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Interim Guidance for Protecting Workers from Occupational Exposure to Zika Virus

This document was updated on May 30, 2017.

This new version of the guidance:

  • Updates information about Zika virus exposure risk and transmission
  • Clarifies steps for protecting workers from exposure, including those required by OSHA standards
  • Provides additional information about using insect repellants
  • Integrates CDC’s public health recommendations as they apply to workers and employers

The Occupational Safety and Health Administration (OSHA) and the National Institute for Occupational Safety and Health (NIOSH) are monitoring the Zika virus outbreak impacting the U.S. states and territories, Central and South America, Mexico, and parts of the Caribbean. For the most up-to-date information, check the Centers for Disease Control and Prevention (CDC) Zika website frequently. Vectors that can transmit Zika virus are or have been previously found in U.S. territories and some U.S. states. Although active Zika virus transmission has been detected in some areas of the United States, most cases of Zika virus have been travel-associated. Visit the CDC Areas with Zika website to learn where cases of local mosquito-borne transmission of Zika virus disease have been reported and where there is active transmission. Workers who are exposed on the job to mosquitoes or the blood or other body fluids of infected individuals may be at risk for occupationally acquired Zika virus infection. This interim guidance provides employers and workers, including workers who are or may become pregnant or whose sexual partners are or may become pregnant, with information and guidance on preventing occupational exposure to the Zika virus. The guidance may be updated as additional information becomes available.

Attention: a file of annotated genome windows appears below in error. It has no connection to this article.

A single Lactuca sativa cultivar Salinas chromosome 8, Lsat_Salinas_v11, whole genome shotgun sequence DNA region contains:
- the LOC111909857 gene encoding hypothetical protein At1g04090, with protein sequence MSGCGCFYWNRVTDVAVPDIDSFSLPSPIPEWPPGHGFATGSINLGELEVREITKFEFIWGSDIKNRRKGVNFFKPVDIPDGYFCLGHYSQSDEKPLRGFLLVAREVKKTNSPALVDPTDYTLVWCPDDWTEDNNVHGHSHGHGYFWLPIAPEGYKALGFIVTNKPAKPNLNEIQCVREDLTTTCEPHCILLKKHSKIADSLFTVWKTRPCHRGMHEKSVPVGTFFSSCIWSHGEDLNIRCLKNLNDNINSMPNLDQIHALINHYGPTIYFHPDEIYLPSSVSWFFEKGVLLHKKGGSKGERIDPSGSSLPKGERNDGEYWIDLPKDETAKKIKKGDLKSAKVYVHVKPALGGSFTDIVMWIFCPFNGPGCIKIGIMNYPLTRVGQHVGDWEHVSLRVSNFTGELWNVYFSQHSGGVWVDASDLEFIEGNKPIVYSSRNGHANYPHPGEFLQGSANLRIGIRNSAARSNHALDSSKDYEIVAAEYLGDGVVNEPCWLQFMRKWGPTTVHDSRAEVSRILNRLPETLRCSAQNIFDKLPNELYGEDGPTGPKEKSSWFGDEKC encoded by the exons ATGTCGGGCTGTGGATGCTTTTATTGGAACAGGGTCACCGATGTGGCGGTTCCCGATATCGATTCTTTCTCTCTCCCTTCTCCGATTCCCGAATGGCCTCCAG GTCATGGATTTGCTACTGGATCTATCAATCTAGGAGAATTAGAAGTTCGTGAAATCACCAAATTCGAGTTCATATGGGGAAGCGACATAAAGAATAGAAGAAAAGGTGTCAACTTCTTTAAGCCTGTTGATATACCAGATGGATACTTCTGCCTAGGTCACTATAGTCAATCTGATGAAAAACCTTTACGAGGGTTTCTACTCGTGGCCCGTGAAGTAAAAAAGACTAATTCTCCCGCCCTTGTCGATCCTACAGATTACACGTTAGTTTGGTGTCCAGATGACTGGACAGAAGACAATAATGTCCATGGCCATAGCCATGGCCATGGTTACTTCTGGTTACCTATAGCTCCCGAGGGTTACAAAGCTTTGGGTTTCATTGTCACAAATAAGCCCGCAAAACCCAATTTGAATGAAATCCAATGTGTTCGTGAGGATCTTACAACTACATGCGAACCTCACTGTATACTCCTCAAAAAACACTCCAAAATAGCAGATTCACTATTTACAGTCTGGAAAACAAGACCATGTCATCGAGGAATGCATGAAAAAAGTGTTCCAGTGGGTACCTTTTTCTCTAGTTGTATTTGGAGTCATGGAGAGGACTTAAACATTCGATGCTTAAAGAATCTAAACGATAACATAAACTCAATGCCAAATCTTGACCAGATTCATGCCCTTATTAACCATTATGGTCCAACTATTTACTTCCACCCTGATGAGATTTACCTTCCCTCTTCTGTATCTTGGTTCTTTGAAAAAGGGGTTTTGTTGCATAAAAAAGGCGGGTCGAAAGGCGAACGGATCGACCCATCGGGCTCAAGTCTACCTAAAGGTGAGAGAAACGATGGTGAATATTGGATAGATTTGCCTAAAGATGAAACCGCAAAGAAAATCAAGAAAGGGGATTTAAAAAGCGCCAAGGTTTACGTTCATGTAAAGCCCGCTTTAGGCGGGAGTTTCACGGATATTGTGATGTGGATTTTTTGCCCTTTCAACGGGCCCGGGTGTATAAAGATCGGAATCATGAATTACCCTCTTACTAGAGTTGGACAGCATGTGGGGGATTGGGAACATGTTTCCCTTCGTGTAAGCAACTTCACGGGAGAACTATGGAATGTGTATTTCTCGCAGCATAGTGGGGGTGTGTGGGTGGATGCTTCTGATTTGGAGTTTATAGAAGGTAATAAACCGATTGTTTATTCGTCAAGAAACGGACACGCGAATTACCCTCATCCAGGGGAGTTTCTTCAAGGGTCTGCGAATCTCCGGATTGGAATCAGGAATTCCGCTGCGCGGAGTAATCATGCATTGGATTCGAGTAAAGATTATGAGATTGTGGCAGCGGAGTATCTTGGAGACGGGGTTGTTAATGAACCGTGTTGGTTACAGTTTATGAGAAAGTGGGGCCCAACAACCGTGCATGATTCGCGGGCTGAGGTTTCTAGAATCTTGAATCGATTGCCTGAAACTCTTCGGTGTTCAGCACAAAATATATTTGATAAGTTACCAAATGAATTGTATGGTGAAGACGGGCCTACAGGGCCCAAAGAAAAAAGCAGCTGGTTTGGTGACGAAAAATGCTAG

Highlights

This is a digitally-colorized transmission electron micrograph (TEM) of Zika virus. In 2015, cases of Zika virus infection emerged in the Americas and the Caribbean

This is a digitally-colorized transmission electron micrograph (TEM) of Zika virus. In 2015, cases of Zika virus infection emerged in the Americas and the Caribbean.

Photo Credit: CDC / Cynthia Goldsmith

Introduction
Aedes aegypti mosquitoes, like the one pictured, can become infected when they bite infected persons and can then spread the Zika virus to other persons they subsequently bite

Aedes aegypti mosquitoes, like the one pictured, can become infected when they bite infected persons and can then spread the Zika virus to other persons they subsequently bite.

Photo Credit: CDC / James Gathany

Zika virus is primarily spread through the bites of infected mosquitoes. Mosquitoes can become infected when they bite infected people and can then spread the Zika virus to other people they subsequently bite. Many people infected with Zika virus won’t have symptoms or will only have mild symptoms; however, Zika infection during pregnancy can cause serious birth defects.

Zika virus historically has been found in Africa, Southeast Asia, and the Pacific Islands. The first case was identified in the Zika Forest in Uganda in 1947.1 In 2015, cases of Zika virus were reported in the Americas and the Caribbean.